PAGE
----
Using virtual networks

Virtualisation isn't limited to creating a one-off VM; you can also run multiple VMs simultaneously. You will, of course, need adequate resources to power the VMs – if you don't, you run the risk of bogging down the host. One reason for running a bunch of VMs is to test network software before deploying it on your real network.

To help you with that, most virtualisation apps will let you create a virtual network environment. It also serves as a great way to demo network-based software without deploying it on a real network.

Distributable apps

Traditionally, if you want to deploy an app across several platforms, you have to develop multiple platform-specific versions of it. With virtualisation you can run the app inside a VM on any platform. Tools such as VMware Thinapp, Novell ZENworks Application Virtualisation, Microsoft App-V and Symantec Endpoint Virtualisation Suite take this one step further and just let you run any app on any platform.

The apps contain just enough virtualisation magic to encapsulate them from the host OS, which is why you can also simultaneously run two apps that would normally conflict.

Get a time machine

There's no shortage of methods by which you can bring down a machine. Trojans, viruses and even untested and unstable apps can crash your PC and lose you valuable time and data. Running your OS on a VM doesn't insulate you from these issues, but you do have the ability to run multiple states of the machine.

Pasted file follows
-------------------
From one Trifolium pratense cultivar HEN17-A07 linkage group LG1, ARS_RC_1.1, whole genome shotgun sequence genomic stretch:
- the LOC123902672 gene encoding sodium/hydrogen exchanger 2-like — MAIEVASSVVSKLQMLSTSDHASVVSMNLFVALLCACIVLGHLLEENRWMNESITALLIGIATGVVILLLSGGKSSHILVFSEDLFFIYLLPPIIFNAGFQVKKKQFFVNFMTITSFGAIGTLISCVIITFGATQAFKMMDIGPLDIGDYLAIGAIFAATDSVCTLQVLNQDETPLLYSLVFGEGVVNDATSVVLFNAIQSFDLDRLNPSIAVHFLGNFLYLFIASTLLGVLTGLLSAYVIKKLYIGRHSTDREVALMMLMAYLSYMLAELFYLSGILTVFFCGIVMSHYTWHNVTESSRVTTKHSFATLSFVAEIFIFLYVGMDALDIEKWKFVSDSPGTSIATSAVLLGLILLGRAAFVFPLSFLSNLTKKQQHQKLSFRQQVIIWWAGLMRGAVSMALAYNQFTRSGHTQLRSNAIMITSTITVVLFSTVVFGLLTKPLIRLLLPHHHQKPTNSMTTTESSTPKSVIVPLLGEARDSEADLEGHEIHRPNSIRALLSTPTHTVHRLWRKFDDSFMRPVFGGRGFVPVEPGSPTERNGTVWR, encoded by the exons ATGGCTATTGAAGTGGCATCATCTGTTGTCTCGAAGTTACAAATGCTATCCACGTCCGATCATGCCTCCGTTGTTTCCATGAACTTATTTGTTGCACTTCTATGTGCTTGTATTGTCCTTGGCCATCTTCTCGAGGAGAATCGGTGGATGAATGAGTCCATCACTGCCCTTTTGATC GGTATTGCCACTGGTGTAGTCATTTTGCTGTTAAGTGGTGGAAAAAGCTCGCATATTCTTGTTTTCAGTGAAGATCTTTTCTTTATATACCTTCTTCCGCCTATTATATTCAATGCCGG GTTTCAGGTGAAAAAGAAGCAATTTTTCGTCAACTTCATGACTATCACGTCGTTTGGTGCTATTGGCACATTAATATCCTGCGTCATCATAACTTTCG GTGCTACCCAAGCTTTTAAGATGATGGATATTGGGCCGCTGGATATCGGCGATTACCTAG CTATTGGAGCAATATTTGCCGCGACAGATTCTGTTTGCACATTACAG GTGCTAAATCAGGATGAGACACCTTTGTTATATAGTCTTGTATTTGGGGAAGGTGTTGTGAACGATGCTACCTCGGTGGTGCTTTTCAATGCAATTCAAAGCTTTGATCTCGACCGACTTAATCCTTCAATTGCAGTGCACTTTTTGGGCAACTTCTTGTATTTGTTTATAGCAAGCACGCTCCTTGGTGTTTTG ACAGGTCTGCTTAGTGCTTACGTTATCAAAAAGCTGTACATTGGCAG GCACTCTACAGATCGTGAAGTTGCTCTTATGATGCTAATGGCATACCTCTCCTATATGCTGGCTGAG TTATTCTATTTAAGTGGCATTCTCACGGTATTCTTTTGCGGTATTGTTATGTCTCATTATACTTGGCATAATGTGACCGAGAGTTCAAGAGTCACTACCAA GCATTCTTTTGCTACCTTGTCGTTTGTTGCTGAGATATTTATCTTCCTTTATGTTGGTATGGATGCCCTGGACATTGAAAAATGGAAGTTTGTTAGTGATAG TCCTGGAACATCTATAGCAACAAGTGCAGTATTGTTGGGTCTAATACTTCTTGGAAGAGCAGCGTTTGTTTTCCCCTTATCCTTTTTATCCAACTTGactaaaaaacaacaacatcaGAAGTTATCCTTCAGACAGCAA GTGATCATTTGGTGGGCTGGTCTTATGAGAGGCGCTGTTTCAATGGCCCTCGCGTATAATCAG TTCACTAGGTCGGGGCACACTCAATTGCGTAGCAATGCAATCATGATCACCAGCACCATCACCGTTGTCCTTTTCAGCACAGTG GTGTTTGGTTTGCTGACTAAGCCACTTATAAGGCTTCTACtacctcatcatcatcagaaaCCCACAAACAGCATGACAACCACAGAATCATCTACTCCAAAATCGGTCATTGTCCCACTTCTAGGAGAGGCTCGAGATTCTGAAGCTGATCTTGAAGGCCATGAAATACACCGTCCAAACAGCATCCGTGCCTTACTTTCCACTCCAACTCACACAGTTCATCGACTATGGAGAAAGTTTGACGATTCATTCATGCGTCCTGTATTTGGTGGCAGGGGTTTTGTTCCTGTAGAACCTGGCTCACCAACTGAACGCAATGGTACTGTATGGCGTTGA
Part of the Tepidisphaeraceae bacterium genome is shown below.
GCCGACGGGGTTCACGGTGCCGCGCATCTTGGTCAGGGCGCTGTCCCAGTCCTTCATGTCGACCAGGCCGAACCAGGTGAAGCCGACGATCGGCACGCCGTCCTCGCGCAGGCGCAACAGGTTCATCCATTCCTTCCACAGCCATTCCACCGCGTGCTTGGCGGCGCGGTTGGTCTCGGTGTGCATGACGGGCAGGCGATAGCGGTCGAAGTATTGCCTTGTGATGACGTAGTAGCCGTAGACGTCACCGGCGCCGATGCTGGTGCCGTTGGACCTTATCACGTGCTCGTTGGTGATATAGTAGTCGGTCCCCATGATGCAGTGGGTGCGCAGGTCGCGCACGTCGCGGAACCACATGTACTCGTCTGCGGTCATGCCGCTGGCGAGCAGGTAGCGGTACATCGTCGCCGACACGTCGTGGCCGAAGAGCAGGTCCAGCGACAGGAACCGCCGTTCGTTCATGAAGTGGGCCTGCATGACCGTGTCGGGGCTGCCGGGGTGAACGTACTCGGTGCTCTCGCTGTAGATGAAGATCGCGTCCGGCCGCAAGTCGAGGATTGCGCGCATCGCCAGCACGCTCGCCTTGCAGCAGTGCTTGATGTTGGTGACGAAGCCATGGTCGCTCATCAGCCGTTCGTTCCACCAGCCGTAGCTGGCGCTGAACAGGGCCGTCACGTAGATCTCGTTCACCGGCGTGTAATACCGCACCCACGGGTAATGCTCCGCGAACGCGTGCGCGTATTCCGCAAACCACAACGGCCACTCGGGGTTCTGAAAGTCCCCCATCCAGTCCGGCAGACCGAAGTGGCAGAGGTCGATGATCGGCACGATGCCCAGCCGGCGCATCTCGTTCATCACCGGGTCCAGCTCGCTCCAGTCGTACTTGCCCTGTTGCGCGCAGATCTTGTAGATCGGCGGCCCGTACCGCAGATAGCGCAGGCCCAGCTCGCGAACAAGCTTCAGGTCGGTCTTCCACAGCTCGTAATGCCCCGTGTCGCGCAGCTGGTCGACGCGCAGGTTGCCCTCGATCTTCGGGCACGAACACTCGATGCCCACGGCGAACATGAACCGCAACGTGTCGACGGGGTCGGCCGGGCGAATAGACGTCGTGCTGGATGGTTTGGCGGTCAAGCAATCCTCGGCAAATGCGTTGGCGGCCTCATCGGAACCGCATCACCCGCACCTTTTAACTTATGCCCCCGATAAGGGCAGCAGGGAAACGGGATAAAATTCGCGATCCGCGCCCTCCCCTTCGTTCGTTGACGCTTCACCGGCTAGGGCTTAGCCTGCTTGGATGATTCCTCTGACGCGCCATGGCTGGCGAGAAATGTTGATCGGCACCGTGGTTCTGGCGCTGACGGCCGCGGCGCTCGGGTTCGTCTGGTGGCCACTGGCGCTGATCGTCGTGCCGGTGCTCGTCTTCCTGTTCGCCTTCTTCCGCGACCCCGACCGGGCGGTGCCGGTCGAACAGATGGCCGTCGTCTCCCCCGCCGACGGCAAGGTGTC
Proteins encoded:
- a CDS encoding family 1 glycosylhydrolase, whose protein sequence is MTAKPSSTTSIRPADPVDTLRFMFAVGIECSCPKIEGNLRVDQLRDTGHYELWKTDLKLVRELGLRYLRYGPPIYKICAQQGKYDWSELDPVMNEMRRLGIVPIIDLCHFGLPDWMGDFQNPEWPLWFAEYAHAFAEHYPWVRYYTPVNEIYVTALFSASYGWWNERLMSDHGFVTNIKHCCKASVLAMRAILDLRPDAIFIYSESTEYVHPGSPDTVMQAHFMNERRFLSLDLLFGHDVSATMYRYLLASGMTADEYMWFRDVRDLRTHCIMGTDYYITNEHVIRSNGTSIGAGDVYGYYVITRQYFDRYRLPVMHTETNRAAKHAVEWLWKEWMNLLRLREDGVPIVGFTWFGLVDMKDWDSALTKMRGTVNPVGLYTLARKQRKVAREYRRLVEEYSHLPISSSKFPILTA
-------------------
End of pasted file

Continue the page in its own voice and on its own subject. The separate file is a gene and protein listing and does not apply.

So you can have one snapshot of your newly installed machine and one with all the apps that you need, allowing you to instantly bring your computer back to a usable state if it does go down with an infection.

Blurring the boundaries

The fact you can run foreign OSes inside each other is cause enough for jubilation. But if all you need is a couple of apps, recent releases of popular virtualisation tools such as VirtualBox, VMware Workstation and Win4Lin let you run apps from inside the VM along with apps on your host.

In this case, the guest OS inside the VM sits in the background, and the apps appear as if they are part of the host OS.

Using screencasts

For an increasing number of software projects and computer trainers, a screencast is an ideal replacement for the static screenshot. Some virtualisation apps let you record action inside a VM and create a moving presentation, or screencast. There are lots of screencasting tools, and you can run them inside the VM to capture all the action.

For a fantastic introduction to the concept, visit screencasts.ubuntu.com. Using virtualisation has the benefit of running the screencasting app on the physical hardware directly, which makes it faster.

Remote control PCs

You don't need a powerful machine to access a VM. You could run a VM inside a highspec computer and access it from a thin client anywhere on your network (and beyond). To enable this, VMware bundles a VNC server that pipes the VM to another machine.

VirtualBox comes with a Remote Desktop Protocol server that gives you more control over the VM, including the ability to log out and reboot it. You can also plug USB devices into your thin client and have them show up in a VM running on a remote machine.

Portable machines